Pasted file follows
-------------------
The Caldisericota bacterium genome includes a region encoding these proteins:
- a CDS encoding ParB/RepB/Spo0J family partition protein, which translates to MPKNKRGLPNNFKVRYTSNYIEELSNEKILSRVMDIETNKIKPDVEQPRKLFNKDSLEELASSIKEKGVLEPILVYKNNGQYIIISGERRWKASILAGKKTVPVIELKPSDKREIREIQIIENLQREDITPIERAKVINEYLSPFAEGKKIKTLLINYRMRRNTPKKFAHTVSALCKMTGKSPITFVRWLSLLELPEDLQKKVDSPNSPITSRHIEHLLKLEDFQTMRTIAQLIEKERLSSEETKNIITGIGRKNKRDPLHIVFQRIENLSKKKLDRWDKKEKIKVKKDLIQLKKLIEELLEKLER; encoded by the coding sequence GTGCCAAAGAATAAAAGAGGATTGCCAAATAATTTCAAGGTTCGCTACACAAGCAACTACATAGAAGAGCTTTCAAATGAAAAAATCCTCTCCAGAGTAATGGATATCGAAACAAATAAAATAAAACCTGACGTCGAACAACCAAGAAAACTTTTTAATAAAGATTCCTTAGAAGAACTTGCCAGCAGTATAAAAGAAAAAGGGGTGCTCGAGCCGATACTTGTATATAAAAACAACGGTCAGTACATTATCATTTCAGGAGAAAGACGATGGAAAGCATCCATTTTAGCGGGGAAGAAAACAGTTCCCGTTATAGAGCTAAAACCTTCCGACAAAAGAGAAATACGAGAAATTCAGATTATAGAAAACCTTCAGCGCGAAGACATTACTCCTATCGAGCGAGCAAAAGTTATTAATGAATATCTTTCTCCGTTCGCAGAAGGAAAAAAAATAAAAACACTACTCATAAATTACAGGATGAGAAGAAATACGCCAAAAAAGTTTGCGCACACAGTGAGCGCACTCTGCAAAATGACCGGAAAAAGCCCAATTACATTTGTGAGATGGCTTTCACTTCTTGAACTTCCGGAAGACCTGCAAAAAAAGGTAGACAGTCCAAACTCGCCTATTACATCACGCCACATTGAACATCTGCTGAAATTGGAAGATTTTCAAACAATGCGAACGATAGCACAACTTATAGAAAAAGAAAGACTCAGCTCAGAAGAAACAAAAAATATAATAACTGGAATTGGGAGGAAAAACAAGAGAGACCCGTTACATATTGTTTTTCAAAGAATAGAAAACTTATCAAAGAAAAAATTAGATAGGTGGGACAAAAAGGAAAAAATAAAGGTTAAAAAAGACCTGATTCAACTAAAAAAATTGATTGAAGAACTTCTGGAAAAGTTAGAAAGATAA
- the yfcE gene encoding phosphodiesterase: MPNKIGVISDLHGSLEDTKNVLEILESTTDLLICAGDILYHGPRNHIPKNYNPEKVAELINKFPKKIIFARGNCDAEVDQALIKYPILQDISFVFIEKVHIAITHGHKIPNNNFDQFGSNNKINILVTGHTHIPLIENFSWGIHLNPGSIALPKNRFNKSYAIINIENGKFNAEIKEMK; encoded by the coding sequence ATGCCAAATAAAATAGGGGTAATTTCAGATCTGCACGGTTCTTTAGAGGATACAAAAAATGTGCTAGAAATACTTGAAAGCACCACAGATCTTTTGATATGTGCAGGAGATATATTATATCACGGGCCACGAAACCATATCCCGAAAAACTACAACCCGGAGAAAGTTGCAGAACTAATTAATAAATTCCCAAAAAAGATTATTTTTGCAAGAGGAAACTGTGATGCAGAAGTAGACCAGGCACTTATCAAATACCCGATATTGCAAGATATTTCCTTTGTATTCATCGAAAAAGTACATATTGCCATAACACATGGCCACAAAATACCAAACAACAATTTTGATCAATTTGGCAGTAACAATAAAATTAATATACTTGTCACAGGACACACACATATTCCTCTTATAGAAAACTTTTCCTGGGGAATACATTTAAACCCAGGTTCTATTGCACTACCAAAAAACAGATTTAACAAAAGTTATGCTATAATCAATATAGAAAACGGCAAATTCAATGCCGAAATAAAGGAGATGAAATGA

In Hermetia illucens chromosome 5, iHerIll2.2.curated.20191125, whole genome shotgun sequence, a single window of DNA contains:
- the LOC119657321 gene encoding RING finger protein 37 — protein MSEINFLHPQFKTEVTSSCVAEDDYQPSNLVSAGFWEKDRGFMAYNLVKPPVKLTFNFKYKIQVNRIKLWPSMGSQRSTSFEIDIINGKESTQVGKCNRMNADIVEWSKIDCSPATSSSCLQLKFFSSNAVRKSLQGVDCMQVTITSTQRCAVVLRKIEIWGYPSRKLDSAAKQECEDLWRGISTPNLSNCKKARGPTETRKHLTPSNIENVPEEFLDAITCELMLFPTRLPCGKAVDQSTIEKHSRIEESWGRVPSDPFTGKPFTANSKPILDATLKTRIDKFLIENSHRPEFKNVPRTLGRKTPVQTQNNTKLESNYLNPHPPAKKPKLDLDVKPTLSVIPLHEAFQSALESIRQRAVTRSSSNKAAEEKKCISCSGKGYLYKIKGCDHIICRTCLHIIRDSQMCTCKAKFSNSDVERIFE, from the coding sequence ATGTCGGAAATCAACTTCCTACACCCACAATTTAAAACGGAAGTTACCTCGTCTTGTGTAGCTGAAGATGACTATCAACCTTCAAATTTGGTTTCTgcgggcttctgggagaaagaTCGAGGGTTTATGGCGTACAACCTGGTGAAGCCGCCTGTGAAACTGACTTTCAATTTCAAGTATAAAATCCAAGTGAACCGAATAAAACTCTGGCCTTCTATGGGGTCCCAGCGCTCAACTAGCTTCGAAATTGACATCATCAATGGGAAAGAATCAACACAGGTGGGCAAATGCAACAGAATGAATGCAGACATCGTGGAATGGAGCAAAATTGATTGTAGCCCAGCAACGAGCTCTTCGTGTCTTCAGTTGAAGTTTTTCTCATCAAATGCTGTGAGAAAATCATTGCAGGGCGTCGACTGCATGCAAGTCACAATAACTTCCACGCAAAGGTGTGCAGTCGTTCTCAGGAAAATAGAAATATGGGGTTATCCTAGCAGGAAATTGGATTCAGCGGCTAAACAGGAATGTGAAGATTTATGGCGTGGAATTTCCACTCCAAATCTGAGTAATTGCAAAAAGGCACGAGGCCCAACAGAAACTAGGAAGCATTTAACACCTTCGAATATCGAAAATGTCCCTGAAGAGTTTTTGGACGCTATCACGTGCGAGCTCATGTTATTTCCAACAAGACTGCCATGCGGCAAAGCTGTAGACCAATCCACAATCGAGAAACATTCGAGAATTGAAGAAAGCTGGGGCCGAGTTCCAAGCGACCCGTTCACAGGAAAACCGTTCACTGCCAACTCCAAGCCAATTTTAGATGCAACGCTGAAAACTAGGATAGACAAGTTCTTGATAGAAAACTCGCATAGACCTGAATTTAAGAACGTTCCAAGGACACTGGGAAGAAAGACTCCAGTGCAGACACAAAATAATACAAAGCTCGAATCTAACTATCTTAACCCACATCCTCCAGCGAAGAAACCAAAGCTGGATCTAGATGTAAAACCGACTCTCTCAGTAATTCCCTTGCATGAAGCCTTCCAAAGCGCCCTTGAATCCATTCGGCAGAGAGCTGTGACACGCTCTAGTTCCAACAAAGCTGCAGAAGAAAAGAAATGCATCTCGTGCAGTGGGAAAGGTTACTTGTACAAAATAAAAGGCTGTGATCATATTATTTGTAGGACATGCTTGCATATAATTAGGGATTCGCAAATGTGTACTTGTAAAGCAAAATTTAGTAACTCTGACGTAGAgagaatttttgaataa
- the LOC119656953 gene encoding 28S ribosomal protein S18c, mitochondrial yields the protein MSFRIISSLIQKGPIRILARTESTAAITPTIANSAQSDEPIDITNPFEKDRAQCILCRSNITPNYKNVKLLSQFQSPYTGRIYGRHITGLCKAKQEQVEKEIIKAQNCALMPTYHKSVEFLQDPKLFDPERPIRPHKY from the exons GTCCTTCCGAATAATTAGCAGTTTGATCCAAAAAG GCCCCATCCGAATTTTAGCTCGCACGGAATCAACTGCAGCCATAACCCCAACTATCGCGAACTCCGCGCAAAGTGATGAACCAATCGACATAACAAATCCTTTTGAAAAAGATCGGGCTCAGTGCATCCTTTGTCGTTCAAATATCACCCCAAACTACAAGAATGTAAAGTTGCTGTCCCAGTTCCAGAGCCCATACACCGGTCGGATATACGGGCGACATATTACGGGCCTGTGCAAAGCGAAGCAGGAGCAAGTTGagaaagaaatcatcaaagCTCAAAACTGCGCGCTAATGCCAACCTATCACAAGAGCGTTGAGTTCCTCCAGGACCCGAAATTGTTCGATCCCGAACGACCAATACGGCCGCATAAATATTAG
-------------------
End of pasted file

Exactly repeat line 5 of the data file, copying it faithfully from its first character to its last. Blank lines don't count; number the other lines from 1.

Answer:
- the LOC119657321 gene encoding RING finger protein 37 — protein MSEINFLHPQFKTEVTSSCVAEDDYQPSNLVSAGFWEKDRGFMAYNLVKPPVKLTFNFKYKIQVNRIKLWPSMGSQRSTSFEIDIINGKESTQVGKCNRMNADIVEWSKIDCSPATSSSCLQLKFFSSNAVRKSLQGVDCMQVTITSTQRCAVVLRKIEIWGYPSRKLDSAAKQECEDLWRGISTPNLSNCKKARGPTETRKHLTPSNIENVPEEFLDAITCELMLFPTRLPCGKAVDQSTIEKHSRIEESWGRVPSDPFTGKPFTANSKPILDATLKTRIDKFLIENSHRPEFKNVPRTLGRKTPVQTQNNTKLESNYLNPHPPAKKPKLDLDVKPTLSVIPLHEAFQSALESIRQRAVTRSSSNKAAEEKKCISCSGKGYLYKIKGCDHIICRTCLHIIRDSQMCTCKAKFSNSDVERIFE, from the coding sequence ATGTCGGAAATCAACTTCCTACACCCACAATTTAAAACGGAAGTTACCTCGTCTTGTGTAGCTGAAGATGACTATCAACCTTCAAATTTGGTTTCTgcgggcttctgggagaaagaTCGAGGGTTTATGGCGTACAACCTGGTGAAGCCGCCTGTGAAACTGACTTTCAATTTCAAGTATAAAATCCAAGTGAACCGAATAAAACTCTGGCCTTCTATGGGGTCCCAGCGCTCAACTAGCTTCGAAATTGACATCATCAATGGGAAAGAATCAACACAGGTGGGCAAATGCAACAGAATGAATGCAGACATCGTGGAATGGAGCAAAATTGATTGTAGCCCAGCAACGAGCTCTTCGTGTCTTCAGTTGAAGTTTTTCTCATCAAATGCTGTGAGAAAATCATTGCAGGGCGTCGACTGCATGCAAGTCACAATAACTTCCACGCAAAGGTGTGCAGTCGTTCTCAGGAAAATAGAAATATGGGGTTATCCTAGCAGGAAATTGGATTCAGCGGCTAAACAGGAATGTGAAGATTTATGGCGTGGAATTTCCACTCCAAATCTGAGTAATTGCAAAAAGGCACGAGGCCCAACAGAAACTAGGAAGCATTTAACACCTTCGAATATCGAAAATGTCCCTGAAGAGTTTTTGGACGCTATCACGTGCGAGCTCATGTTATTTCCAACAAGACTGCCATGCGGCAAAGCTGTAGACCAATCCACAATCGAGAAACATTCGAGAATTGAAGAAAGCTGGGGCCGAGTTCCAAGCGACCCGTTCACAGGAAAACCGTTCACTGCCAACTCCAAGCCAATTTTAGATGCAACGCTGAAAACTAGGATAGACAAGTTCTTGATAGAAAACTCGCATAGACCTGAATTTAAGAACGTTCCAAGGACACTGGGAAGAAAGACTCCAGTGCAGACACAAAATAATACAAAGCTCGAATCTAACTATCTTAACCCACATCCTCCAGCGAAGAAACCAAAGCTGGATCTAGATGTAAAACCGACTCTCTCAGTAATTCCCTTGCATGAAGCCTTCCAAAGCGCCCTTGAATCCATTCGGCAGAGAGCTGTGACACGCTCTAGTTCCAACAAAGCTGCAGAAGAAAAGAAATGCATCTCGTGCAGTGGGAAAGGTTACTTGTACAAAATAAAAGGCTGTGATCATATTATTTGTAGGACATGCTTGCATATAATTAGGGATTCGCAAATGTGTACTTGTAAAGCAAAATTTAGTAACTCTGACGTAGAgagaatttttgaataa